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There is More on Heaven and Earth Than the DSM

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Length: 50 minutes

Ronald Abramson, MD, Irene C. Coletsos, MD, MS, Thomas Nowell, LICSW, Burton Norman Seitler, PhD

Recent decades have seen a change in dominant psychiatric thought from the psychoanalytic/psychodynamic, with an assumption that mental disorders can be best understood and treated by understanding individual psychopathology, to the biological/psychopharmacological, understanding them as brain diseases.  This change has been driven by exciting advances in bio-genetics, neuro-pharmacology, and brain imaging technology.  The publication of the DSM-III in the early 1980s signified the change in the basic paradigm of psychiatric practice from “behind the couch” psychoanalytic psychotherapy to a practice resembling primary care.  The currently reigning practice methodology consists of making a diagnosis followed by 15 minute monthly medication visits.  This model is sustained by a conviction that there is a firm scientific basis for it, and that there is a poor scientific basis for psychoanalysis and psychotherapy.  There are also strong economic forces that support it.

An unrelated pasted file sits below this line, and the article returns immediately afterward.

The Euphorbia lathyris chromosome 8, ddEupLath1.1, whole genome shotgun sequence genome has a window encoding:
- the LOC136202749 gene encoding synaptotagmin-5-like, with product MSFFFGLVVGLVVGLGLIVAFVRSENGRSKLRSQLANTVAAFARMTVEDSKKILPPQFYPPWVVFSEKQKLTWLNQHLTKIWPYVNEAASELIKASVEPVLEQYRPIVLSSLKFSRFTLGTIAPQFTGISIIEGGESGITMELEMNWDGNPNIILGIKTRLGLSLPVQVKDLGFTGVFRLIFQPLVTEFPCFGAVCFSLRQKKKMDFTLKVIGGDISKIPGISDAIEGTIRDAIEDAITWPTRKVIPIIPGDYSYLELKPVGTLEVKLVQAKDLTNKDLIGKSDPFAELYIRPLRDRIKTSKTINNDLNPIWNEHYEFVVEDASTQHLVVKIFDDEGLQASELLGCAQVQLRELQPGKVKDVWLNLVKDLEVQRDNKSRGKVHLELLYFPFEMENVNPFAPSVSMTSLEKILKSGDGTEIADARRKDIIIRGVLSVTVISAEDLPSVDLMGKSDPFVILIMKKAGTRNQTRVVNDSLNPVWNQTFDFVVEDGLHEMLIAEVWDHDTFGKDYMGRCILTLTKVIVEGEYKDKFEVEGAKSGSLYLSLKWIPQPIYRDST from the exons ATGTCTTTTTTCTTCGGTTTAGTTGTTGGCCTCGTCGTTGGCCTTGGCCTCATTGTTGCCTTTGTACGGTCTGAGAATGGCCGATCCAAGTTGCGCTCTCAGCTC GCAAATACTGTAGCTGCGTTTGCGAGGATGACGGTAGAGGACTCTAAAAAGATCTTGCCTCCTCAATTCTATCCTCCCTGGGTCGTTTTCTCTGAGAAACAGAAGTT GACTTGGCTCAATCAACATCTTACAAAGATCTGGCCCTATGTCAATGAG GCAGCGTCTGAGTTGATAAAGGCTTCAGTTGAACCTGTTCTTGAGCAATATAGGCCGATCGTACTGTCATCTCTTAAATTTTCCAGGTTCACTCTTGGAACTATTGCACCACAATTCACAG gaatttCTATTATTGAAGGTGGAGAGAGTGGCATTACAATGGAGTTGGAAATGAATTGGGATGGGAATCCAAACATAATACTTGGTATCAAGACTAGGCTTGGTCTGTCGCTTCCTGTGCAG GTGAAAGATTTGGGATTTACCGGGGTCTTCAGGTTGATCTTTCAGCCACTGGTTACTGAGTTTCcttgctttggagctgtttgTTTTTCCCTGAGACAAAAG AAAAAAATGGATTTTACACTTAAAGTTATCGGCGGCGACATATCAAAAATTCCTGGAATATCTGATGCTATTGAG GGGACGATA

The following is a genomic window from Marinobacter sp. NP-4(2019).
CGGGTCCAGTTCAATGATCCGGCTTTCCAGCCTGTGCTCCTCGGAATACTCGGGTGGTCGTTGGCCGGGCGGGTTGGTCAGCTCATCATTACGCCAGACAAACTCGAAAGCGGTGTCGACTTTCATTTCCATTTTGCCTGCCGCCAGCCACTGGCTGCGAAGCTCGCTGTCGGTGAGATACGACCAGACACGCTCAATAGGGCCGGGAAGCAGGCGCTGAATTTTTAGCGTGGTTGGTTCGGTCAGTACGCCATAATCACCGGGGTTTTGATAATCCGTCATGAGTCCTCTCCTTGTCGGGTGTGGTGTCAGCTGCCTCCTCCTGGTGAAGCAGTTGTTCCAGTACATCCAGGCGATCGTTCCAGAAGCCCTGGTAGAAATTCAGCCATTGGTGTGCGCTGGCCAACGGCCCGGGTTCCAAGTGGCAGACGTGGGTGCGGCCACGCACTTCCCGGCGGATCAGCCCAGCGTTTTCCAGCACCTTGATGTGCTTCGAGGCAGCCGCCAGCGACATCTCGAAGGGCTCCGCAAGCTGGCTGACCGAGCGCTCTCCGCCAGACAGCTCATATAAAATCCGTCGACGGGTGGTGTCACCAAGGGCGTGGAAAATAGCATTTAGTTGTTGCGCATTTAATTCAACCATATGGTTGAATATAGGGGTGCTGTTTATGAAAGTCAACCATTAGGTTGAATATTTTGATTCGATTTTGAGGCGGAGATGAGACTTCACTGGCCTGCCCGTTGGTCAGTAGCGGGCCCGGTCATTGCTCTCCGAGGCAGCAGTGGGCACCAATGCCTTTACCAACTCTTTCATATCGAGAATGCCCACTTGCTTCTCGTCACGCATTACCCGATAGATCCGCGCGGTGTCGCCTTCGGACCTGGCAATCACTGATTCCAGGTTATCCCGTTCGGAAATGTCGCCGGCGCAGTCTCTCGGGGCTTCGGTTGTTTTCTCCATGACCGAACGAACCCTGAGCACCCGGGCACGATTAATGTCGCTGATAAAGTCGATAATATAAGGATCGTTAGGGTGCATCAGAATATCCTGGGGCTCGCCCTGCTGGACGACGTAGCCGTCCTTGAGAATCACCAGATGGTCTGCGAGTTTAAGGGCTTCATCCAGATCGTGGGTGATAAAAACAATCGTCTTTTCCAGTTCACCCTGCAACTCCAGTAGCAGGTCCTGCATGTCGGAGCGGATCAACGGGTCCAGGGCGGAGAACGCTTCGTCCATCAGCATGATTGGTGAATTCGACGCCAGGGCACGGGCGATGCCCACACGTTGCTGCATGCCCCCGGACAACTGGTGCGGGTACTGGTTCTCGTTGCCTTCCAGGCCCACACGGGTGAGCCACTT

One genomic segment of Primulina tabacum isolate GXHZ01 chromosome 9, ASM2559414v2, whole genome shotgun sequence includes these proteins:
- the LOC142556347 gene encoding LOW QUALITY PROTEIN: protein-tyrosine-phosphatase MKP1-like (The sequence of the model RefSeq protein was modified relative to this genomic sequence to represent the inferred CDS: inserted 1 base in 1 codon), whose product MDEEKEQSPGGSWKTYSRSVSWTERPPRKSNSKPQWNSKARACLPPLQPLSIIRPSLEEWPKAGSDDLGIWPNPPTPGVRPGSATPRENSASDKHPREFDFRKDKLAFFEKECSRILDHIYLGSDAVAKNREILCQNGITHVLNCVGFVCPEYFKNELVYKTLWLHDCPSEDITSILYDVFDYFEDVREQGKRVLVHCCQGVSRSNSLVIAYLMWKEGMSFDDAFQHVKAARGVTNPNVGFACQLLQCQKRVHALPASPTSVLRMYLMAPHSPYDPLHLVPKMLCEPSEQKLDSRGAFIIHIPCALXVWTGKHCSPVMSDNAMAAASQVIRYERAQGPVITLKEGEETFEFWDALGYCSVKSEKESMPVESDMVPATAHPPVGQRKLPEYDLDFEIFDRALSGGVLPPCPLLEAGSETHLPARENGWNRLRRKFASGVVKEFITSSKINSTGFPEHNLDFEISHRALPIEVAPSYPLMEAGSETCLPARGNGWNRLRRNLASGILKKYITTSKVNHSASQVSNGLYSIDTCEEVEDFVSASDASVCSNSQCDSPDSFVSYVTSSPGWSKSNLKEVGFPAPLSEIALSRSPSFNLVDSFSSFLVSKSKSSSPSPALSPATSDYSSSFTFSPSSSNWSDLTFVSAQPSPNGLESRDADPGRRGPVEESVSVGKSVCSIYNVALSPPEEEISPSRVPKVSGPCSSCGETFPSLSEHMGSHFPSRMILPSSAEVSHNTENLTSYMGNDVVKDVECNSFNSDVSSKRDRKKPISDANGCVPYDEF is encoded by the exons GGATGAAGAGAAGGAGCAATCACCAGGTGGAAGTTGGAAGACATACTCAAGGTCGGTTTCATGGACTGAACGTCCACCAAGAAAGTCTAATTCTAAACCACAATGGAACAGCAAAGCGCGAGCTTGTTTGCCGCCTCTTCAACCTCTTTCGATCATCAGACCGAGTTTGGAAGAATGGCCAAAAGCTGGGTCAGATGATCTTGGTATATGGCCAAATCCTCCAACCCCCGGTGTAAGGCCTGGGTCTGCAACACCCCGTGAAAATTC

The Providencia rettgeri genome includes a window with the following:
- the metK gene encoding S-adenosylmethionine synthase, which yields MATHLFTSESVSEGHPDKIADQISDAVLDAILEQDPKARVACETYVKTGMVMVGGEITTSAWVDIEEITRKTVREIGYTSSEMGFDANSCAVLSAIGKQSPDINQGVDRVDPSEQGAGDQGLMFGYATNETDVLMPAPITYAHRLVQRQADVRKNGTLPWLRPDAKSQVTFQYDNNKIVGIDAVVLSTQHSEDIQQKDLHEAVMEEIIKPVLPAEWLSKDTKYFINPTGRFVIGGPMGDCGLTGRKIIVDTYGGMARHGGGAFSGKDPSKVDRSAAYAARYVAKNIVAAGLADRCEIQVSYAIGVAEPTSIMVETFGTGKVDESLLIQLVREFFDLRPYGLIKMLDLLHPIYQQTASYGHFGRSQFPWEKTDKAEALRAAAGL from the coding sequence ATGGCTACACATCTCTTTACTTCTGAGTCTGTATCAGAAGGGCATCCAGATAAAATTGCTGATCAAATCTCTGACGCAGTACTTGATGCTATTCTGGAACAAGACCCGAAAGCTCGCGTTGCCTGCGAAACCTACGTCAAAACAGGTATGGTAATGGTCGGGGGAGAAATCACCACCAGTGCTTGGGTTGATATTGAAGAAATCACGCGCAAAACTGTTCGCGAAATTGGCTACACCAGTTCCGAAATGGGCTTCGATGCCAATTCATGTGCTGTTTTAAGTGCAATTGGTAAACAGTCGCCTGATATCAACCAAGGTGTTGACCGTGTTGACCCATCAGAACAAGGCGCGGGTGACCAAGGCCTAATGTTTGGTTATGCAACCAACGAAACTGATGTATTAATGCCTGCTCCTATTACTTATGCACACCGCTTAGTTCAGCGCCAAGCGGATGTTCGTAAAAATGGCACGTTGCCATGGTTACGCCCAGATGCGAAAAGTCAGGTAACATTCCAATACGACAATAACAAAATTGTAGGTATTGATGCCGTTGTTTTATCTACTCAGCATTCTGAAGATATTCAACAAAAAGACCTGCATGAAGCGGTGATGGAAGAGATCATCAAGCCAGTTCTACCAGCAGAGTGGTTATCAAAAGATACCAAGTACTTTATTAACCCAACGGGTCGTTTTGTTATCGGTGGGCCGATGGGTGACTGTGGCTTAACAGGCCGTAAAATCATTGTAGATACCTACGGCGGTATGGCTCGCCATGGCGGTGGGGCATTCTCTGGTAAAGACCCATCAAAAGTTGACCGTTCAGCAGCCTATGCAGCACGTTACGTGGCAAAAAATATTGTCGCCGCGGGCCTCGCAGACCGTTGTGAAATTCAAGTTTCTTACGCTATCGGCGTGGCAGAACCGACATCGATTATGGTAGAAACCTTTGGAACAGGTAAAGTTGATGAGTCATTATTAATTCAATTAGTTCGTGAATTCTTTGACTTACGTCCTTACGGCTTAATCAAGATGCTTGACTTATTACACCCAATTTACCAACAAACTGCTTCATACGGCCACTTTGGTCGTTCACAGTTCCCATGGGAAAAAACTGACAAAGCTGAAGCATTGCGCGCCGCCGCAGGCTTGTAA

This panel is based on the theme that reducing Psychiatry to its biological substrate is having unfortunate consequences for clinical practice. Psychiatrists engaging in this clinical practice can’t possibly know their patients well psychologically.  “Management” replaces “treatment” with the goal of recovery not in sight.  The panel will discuss the limitations in the “DSM” paradigm as well as a scientific basis for adapting an approach to treatment that takes into account the psychological and social dimensions of treatment as well as the biological.  Different experiences in the treatment of patients who have psychotic problems will also be presented.


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ISPS-US